I finally got to see Visconti’s Il gattopardo (The Leopard) for the first time in years (it was sold out last weekend, when my wife and I went into Manhattan to see it; see MISCONOSCENZA for links on novel and movie), and I was struck by its vindication of Pound’s famous dictum that “the natural object is always the adequate symbol.” The movie opens with an exterior shot of a grand villa; the camera slowly circles through the brilliant Sicilian light as it approaches and we begin to hear the sounds of a religious service from within. Then the camera enters a window, and we move into a dark room where people are sullenly listening to the thousandth repetition of the Ave Maria. After the Prince brings the proceedings to an abrupt end, he walks into another room; in the course of the following scene the words “È la rivoluzione!” [It's the revolution!] are spoken, and at that moment the Prince is standing in front of a tall narrow window through which a breeze pushes a filmy white curtain. The sudden incursion of light and air is the perfect image of revolution in the context of this man and this house, where the dark comfort of age-old aristocratic habit is about to be invaded by new people and new ideas—to which the Prince is drawn, as we cannot help being drawn by light and air. But Visconti is no Pollyanna about revolution; the next scene, not in the book, is an extended street battle for Palermo, with Garibaldi’s redshirts frantically trying to drive out the royal troops. It’s long, confused, brutal, full of smoke and noise and the anguished cries of women; we’re left in no doubt as to what revolution means in practice. But the idea of it, the “breath of fresh air,” is intoxicating and seductive.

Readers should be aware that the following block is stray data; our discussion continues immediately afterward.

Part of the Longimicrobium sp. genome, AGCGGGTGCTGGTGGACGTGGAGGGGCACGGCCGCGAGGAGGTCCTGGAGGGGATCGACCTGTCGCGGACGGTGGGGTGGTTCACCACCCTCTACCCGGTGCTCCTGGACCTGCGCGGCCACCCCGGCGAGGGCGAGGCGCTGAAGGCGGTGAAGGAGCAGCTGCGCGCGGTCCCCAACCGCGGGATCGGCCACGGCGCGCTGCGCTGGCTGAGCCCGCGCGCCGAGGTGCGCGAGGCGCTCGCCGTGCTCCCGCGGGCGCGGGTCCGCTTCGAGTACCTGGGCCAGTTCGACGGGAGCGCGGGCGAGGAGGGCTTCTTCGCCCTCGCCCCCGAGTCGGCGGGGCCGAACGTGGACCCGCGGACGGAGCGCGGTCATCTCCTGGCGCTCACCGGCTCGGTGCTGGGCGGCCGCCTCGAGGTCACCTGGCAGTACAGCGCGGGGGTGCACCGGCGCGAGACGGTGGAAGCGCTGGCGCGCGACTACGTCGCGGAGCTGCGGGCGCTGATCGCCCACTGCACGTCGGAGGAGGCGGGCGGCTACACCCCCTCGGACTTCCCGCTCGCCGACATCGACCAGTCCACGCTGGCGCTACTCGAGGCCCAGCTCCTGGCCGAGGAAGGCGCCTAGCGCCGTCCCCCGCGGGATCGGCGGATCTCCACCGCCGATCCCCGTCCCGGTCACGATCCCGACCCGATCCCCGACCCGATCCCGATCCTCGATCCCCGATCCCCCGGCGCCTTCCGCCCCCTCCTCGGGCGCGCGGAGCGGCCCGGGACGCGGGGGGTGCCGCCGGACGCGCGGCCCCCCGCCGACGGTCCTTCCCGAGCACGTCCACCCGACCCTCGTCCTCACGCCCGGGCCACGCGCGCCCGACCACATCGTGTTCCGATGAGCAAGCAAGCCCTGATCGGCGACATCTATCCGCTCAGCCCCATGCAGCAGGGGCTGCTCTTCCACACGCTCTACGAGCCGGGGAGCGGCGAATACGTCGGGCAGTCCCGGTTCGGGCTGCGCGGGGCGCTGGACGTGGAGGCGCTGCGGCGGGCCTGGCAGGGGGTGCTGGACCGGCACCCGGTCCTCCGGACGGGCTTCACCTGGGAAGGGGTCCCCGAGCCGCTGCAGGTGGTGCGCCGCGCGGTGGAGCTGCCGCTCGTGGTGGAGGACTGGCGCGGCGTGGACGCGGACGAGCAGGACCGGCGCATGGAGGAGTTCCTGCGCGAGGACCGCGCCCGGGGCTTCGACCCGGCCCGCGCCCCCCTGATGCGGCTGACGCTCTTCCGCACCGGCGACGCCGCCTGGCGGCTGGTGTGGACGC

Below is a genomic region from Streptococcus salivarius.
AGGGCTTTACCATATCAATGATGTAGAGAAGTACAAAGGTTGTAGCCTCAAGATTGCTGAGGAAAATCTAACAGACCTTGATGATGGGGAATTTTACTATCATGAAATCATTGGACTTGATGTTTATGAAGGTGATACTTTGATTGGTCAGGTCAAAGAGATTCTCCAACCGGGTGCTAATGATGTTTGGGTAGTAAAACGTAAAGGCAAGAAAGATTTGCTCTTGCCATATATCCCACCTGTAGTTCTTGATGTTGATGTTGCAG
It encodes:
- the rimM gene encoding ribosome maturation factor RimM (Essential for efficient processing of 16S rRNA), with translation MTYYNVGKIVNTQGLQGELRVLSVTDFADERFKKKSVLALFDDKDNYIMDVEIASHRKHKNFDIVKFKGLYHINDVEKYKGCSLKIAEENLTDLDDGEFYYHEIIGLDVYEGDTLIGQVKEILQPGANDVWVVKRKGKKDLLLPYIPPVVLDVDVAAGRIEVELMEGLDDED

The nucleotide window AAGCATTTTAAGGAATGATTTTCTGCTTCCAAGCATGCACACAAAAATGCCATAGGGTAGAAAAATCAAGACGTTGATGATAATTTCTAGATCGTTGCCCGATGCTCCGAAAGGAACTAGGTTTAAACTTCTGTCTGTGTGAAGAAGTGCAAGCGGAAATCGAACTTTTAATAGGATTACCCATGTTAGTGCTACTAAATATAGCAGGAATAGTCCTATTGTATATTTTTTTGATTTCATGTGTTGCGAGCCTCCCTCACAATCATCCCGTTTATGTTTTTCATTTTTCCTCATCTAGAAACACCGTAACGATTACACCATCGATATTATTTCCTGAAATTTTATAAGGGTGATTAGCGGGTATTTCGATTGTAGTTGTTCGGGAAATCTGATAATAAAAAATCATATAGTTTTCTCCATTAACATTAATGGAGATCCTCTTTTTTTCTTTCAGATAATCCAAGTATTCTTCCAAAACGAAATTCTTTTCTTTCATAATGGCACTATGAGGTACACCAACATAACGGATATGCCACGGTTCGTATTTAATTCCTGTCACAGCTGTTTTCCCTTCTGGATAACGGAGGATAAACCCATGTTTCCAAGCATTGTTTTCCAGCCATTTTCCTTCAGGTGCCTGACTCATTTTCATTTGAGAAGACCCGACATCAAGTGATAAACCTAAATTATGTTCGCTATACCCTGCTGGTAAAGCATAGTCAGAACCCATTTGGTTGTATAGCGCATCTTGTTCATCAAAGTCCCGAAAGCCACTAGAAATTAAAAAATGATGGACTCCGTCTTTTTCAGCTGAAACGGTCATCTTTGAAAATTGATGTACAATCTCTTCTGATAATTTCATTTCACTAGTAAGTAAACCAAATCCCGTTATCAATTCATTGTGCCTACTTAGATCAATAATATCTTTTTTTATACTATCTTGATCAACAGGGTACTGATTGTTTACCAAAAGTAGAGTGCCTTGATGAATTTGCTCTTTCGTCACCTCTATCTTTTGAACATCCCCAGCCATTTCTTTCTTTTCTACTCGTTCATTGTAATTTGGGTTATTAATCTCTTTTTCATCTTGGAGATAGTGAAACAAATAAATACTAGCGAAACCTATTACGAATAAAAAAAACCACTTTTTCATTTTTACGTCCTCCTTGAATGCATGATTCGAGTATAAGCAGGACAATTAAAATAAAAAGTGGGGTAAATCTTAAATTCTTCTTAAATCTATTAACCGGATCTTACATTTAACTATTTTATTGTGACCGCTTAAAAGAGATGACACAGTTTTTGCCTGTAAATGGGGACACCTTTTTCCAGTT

Later we see the Prince in his observatory; much is made of his astronomy in the novel, but in the movie it’s almost ignored except in this scene, where the sight of his telescopes, without a word being said about them, brings forcibly to the mind the idea that this man sees farther than those about him. There must be a thousand words about his comet-hunting in the book; this picture by itself has the impact of all of them.
Other things are lost, of course; when the Prince’s hunting companion Don Ciccio tells him bitterly that his “no” vote in the Plebiscite was not counted, we miss the author’s remark that “una parte della neghittosità, dell’acquiescenza per la quale durante i decenni seguenti se doveva vituperare la gente del Mezzogiorno, ebbe la propria origine nello stupido annullamento della prima espressione di libertà che a questo popolo si era mai presentata” [part of the sloth for which the South would be reproached in the coming decades had its origin in the stupid annulment of the first expression of freedom this people had ever been allowed] (the entire passage is here in Italian). Books and movies are different things, with different virtues. But a good director can use images to communicate directly and efficiently things that take a writer many words, even pages, if they can be said in words at all.